Tucked in a quiet corner of the most populated urban region on the planet, the Ikegami Honmon-ji temple feels a world away from Tokyo. The tranquil, hillside setting has been home to a spiritual hub since the late 13th century, and is accompanied by a ring of smaller temples and shrines, as well as the houses and apartment buildings that shape the Ikegami area today. And now, a new residential complex and music hall has been carefully integrated into this distinct urban context.
Designed by Tokyo-based firm Ryuichi Sasaki Architecture in collaboration with Takayuki Yagi and Yagi Komuten, the Ideareve-Ikegami development deftly integrates musical spaces — including an 80-seat performance venue and rehearsal rooms — into a two-and-a-half-storey apartment building.
“The Ikegami Honmonji temple is the most important spiritual site of the Nichiren Buddhist sect, with an illustrious history dating back to the 13th century,” explains Ryuichi Sasaki, CEO and Principal Architect. “The challenge for us was to design an experiential complex in its shadow that would embrace the spiritual and cultural essence of the community, while also respecting the types of strictly-enforced building codes that typically protect such heritage areas.”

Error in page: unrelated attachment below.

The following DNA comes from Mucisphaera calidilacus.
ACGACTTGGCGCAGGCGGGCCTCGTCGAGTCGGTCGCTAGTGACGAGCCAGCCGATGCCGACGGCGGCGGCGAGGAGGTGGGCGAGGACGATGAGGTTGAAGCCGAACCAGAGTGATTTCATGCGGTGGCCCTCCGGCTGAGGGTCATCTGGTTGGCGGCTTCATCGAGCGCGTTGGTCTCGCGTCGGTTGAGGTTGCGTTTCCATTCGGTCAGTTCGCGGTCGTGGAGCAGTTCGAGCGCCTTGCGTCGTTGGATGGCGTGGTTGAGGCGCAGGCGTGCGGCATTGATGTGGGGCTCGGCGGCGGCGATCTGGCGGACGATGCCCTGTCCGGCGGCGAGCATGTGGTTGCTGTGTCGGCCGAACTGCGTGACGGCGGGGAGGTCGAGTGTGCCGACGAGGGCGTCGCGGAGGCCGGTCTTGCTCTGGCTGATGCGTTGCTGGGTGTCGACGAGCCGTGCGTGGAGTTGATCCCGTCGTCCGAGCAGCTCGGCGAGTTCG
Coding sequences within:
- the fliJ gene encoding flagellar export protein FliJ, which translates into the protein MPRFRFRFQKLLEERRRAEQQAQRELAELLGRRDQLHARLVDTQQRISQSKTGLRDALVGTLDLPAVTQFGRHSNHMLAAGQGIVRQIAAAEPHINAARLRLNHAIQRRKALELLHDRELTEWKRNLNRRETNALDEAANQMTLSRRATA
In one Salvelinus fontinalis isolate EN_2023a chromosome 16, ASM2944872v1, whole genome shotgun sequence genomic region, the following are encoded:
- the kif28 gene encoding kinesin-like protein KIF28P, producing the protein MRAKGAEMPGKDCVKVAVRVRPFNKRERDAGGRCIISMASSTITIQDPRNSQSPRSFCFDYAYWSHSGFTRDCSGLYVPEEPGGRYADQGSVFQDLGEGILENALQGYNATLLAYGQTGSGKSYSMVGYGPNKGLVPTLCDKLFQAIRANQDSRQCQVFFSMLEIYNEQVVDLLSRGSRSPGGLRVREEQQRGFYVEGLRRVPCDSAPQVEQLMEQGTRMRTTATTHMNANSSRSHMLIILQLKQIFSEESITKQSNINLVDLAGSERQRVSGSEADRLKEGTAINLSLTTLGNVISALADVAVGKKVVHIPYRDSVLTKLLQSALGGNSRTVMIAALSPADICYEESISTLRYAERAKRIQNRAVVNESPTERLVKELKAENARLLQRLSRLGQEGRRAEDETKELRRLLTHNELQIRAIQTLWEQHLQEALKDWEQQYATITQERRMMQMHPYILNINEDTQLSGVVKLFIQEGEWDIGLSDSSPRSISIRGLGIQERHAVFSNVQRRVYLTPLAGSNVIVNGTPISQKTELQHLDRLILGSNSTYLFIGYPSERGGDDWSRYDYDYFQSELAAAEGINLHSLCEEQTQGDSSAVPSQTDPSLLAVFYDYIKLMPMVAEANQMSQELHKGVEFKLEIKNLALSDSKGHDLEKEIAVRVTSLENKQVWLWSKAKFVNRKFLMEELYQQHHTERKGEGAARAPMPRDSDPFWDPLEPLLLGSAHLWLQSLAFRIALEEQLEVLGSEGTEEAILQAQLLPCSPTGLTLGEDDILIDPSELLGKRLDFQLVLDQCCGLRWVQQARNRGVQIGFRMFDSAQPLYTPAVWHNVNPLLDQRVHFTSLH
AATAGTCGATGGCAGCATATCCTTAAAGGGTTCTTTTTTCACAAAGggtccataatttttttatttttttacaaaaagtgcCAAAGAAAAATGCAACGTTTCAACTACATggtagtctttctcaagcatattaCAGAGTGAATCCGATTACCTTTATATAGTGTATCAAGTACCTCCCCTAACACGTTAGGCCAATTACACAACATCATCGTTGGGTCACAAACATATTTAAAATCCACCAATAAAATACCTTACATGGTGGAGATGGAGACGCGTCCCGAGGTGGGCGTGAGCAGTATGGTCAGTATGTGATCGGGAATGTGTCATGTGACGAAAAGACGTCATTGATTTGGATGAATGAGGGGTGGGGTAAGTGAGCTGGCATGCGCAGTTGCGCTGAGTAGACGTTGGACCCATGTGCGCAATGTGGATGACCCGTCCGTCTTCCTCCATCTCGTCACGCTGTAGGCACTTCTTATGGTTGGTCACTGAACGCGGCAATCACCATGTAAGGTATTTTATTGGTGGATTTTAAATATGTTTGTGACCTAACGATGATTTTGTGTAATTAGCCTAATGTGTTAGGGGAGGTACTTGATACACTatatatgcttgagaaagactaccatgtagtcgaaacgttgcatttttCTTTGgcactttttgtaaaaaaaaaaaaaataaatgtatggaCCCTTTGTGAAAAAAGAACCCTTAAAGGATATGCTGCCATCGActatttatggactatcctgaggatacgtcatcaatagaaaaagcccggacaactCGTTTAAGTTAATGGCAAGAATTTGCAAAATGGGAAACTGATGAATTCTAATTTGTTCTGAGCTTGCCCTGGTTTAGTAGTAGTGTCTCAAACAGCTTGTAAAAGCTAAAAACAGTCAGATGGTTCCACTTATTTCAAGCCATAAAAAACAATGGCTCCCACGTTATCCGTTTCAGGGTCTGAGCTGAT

The building sits on a trapezoidal corner site, alongside a cluster of private homes and modestly scaled apartments — and near the slightly busier stretch of temples and cafes that make the Ikegami area a destination. Appropriately, the music hall stakes its place on the corner, serving as the building’s understated public face.
In deference to the more historic surroundings, Ryuichi Sasaki’s design is defined by a pared down reinforced concrete structure — a material that accommodates exceptional acoustic separation. Inside, the simple yet suites feature an interplay of simple white finishes, raw concrete accents and natural wood flooring.
Designed with adaptability in mind, the penthouse suites also feature movable sliding walls that allow living and dining spaces to be reconfigured to suit changing needs.
Above the music hall, a generous terrace opens out to a striking natural vista. “Views from the residential area, as well as the music hall circulation areas, were designed to inspire emotions conducive to musical creativity and melodic rhythms,” says Ryuichi Sasaki. “The project contributes to the blending of culture and hospitality that characterizes the town, and we are proud to provide this complex for the joyful use of residents of Ikegami.”
Ryuichi Sasaki Architecture deftly combines an unconventional mix of uses while showing deference to a historic neighbourhood.